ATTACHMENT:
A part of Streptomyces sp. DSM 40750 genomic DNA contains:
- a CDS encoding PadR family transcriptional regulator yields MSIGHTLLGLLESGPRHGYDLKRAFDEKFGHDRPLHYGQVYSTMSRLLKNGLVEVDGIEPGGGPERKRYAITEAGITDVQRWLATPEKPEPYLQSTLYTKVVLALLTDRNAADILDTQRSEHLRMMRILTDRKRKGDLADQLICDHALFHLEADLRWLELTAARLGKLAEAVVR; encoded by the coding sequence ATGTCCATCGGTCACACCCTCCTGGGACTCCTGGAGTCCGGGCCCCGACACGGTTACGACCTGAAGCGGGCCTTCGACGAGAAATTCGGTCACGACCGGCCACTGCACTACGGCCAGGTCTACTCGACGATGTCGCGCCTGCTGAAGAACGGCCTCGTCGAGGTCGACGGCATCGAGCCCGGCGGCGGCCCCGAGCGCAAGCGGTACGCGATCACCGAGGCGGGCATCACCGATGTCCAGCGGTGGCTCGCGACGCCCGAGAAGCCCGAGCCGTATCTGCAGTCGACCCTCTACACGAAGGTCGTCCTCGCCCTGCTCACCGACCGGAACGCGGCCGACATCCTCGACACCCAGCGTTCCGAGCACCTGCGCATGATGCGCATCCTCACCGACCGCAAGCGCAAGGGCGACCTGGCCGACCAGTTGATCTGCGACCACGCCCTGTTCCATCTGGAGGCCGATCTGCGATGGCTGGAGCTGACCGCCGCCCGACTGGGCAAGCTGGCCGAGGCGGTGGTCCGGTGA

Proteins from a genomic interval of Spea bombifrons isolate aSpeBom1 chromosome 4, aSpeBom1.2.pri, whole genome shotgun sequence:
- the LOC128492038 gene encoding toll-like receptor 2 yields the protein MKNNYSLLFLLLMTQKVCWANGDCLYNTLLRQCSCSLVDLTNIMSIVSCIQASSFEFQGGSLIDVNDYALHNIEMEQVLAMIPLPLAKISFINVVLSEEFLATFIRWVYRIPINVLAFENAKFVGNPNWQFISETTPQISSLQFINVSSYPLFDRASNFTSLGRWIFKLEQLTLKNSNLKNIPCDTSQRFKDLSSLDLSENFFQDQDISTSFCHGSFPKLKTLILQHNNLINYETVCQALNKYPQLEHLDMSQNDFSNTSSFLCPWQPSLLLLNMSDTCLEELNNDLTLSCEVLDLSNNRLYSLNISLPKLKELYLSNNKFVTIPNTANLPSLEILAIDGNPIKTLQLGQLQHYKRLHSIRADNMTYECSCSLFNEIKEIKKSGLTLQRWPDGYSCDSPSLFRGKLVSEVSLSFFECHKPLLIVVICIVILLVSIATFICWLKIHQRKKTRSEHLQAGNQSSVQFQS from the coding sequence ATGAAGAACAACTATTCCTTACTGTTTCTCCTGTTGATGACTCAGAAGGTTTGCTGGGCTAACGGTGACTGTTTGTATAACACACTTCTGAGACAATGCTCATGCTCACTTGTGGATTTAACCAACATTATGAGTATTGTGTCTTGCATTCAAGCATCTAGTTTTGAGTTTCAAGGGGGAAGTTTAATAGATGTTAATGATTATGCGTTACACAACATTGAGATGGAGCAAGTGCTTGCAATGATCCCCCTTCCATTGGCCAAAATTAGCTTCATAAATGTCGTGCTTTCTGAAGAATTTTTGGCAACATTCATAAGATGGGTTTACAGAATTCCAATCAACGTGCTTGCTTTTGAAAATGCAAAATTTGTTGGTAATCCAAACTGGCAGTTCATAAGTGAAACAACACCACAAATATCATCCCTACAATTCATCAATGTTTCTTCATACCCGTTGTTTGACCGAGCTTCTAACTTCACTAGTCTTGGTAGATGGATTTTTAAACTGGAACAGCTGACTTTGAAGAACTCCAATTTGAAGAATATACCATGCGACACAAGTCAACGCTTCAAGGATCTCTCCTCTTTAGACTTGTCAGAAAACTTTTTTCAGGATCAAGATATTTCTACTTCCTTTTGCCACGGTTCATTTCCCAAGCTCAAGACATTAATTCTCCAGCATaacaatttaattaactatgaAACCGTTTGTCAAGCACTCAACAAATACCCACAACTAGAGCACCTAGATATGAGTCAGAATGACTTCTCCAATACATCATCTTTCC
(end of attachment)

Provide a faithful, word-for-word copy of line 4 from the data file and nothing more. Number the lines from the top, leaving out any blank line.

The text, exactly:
- the LOC128492038 gene encoding toll-like receptor 2 yields the protein MKNNYSLLFLLLMTQKVCWANGDCLYNTLLRQCSCSLVDLTNIMSIVSCIQASSFEFQGGSLIDVNDYALHNIEMEQVLAMIPLPLAKISFINVVLSEEFLATFIRWVYRIPINVLAFENAKFVGNPNWQFISETTPQISSLQFINVSSYPLFDRASNFTSLGRWIFKLEQLTLKNSNLKNIPCDTSQRFKDLSSLDLSENFFQDQDISTSFCHGSFPKLKTLILQHNNLINYETVCQALNKYPQLEHLDMSQNDFSNTSSFLCPWQPSLLLLNMSDTCLEELNNDLTLSCEVLDLSNNRLYSLNISLPKLKELYLSNNKFVTIPNTANLPSLEILAIDGNPIKTLQLGQLQHYKRLHSIRADNMTYECSCSLFNEIKEIKKSGLTLQRWPDGYSCDSPSLFRGKLVSEVSLSFFECHKPLLIVVICIVILLVSIATFICWLKIHQRKKTRSEHLQAGNQSSVQFQS from the coding sequence ATGAAGAACAACTATTCCTTACTGTTTCTCCTGTTGATGACTCAGAAGGTTTGCTGGGCTAACGGTGACTGTTTGTATAACACACTTCTGAGACAATGCTCATGCTCACTTGTGGATTTAACCAACATTATGAGTATTGTGTCTTGCATTCAAGCATCTAGTTTTGAGTTTCAAGGGGGAAGTTTAATAGATGTTAATGATTATGCGTTACACAACATTGAGATGGAGCAAGTGCTTGCAATGATCCCCCTTCCATTGGCCAAAATTAGCTTCATAAATGTCGTGCTTTCTGAAGAATTTTTGGCAACATTCATAAGATGGGTTTACAGAATTCCAATCAACGTGCTTGCTTTTGAAAATGCAAAATTTGTTGGTAATCCAAACTGGCAGTTCATAAGTGAAACAACACCACAAATATCATCCCTACAATTCATCAATGTTTCTTCATACCCGTTGTTTGACCGAGCTTCTAACTTCACTAGTCTTGGTAGATGGATTTTTAAACTGGAACAGCTGACTTTGAAGAACTCCAATTTGAAGAATATACCATGCGACACAAGTCAACGCTTCAAGGATCTCTCCTCTTTAGACTTGTCAGAAAACTTTTTTCAGGATCAAGATATTTCTACTTCCTTTTGCCACGGTTCATTTCCCAAGCTCAAGACATTAATTCTCCAGCATaacaatttaattaactatgaAACCGTTTGTCAAGCACTCAACAAATACCCACAACTAGAGCACCTAGATATGAGTCAGAATGACTTCTCCAATACATCATCTTTCC